Local products become divine dishes at the American Grocery
By M. Linda Lee
NOVEMBER 29, 2011
Chef Joe Clarke and Darlene Mann-Clarke are proof that you can go home again. Having cut their culinary teeth in New York City and Los Angeles, this chef/sommelier duo returned to their roots in Greenville in 2007 to open the American Grocery Restaurant.
The farm-to-table concept wasn’t even a glimmer in Greenville’s eye when the couple birthed this low-key place in the West End, quietly sophisticated with a small bar in front and original artwork lauding food and wine on the walls. Their relationships with local farmers now pepper the menu with homegrown products such as Blue Chip Farms rabbit, Red Fern Farm Tunis lamb, and an abundance of local seafood, vegetables, fruits, dairy, and bread.
Like the menu, the cocktail list changes frequently and always entices with sips of the season. Take the Pig on the Porch, for example: this blend of house, bacon-infused bourbon and Blenheim ginger ale was showcased in the recently published book The American Cocktail.
Tonight, an “Indian summer squash” soup yields a silky blend of butternut, acorn, and pattypan squash from Izzy’s Heirlooms, bound with potato and a little cream and swirled with sage and pistachio oil. Mussels come in a bowl of vermillion, smoked-paprika cream dotted with crunchy bits of bacon. Ignoring our vow to go light on bread, we ask for more so we can sop up the rest of the aromatic broth.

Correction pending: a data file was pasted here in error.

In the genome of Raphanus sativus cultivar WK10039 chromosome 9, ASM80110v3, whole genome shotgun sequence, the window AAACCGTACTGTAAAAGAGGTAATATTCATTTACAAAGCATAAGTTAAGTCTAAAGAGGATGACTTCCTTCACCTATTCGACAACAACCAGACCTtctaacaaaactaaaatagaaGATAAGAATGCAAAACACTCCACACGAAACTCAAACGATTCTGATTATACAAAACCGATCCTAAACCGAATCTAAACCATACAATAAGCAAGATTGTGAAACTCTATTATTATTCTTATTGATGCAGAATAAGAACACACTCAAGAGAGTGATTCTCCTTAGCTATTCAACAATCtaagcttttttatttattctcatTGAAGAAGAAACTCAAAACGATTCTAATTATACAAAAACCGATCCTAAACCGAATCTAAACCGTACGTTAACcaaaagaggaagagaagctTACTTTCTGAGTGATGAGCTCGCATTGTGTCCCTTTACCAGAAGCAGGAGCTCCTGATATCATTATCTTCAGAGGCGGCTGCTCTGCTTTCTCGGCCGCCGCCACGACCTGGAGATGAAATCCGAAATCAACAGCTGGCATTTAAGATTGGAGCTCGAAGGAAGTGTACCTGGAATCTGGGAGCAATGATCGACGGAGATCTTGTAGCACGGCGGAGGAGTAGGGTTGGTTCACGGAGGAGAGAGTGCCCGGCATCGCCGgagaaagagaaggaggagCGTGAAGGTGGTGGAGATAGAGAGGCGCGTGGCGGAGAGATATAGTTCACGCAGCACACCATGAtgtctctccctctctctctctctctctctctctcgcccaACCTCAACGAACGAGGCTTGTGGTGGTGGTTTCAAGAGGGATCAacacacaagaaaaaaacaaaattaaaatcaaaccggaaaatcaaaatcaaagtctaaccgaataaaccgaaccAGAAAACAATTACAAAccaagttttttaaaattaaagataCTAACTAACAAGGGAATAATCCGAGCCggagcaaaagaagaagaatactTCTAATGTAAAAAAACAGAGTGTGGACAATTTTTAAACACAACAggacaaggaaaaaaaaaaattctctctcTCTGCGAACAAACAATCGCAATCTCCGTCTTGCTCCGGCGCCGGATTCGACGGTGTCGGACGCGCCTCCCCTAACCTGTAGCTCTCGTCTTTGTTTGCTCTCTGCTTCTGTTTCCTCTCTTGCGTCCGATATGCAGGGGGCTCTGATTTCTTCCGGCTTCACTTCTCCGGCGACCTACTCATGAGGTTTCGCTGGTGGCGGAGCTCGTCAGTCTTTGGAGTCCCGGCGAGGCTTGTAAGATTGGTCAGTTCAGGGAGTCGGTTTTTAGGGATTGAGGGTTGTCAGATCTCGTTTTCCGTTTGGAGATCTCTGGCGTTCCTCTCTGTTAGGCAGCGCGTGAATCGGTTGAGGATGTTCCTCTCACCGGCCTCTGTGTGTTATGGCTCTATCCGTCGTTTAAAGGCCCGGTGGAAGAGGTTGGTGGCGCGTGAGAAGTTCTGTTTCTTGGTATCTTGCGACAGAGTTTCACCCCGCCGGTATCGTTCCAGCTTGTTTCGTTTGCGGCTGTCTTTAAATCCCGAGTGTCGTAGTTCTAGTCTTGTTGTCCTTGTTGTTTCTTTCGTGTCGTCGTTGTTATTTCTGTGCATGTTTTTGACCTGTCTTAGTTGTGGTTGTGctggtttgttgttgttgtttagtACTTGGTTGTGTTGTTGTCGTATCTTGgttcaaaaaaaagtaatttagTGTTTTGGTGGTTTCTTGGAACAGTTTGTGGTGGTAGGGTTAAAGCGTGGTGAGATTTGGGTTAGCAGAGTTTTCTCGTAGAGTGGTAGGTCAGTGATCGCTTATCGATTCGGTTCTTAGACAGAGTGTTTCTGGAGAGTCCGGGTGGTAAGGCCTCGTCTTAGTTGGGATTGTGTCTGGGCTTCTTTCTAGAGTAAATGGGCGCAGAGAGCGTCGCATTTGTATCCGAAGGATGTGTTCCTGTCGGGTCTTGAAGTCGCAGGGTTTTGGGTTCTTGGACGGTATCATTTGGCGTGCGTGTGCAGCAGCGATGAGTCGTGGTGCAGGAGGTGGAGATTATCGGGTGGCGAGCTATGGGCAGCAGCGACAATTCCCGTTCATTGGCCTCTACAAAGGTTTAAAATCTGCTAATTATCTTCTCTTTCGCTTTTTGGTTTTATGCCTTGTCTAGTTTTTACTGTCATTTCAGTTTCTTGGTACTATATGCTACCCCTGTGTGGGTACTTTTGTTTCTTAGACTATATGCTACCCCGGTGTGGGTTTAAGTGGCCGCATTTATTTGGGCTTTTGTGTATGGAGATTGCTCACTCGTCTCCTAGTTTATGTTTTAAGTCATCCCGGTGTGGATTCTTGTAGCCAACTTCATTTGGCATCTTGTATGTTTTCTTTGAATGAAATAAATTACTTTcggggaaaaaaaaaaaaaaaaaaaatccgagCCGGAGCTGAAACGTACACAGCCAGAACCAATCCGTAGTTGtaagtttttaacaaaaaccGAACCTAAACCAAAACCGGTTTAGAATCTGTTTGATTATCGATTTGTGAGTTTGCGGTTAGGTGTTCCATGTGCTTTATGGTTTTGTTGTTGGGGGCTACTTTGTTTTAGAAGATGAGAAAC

Crusted with paper-thin, crispy potatoes, my North Carolina trout rests on a bed of field peas scattered with frizzled onions. A spoonful of tart, pickled chow-chow perks up the peas. My husband’s hanger steak is cooked a perfect medium-rare. Coloring the plate are a pumpkin-hued squash purée, roasted red grapes, and a tangle of spectacular braised collards. Chef Joe’s Southern heritage shines through in the latter; his tender collards sing with just the right balance of salt, smoke, and vinegar.
Sommelier Darlene is the person to ask about wine pairings. She handpicks the thoughtful selection of boutique wines, and will regale guests who are interested with the story behind each winery. For our entrées she suggests an Oregon Pinot Gris and a Malbec from Argentina, and, as always, she’s right on the money.
At meal’s end, we have enough room for only one dessert, and it’s a toss-up between the salted caramel brownie with bacon ice cream and the old-fashioned pound cake. I tip the scales in favor of the cake, which embodies a fall evening in its accompaniments of cinnamon-laced pumpkin ice cream and toasted pecans.
My advice? If you’re home for the holidays, give yourself the scrumptious gift of a meal to remember at the American Grocery.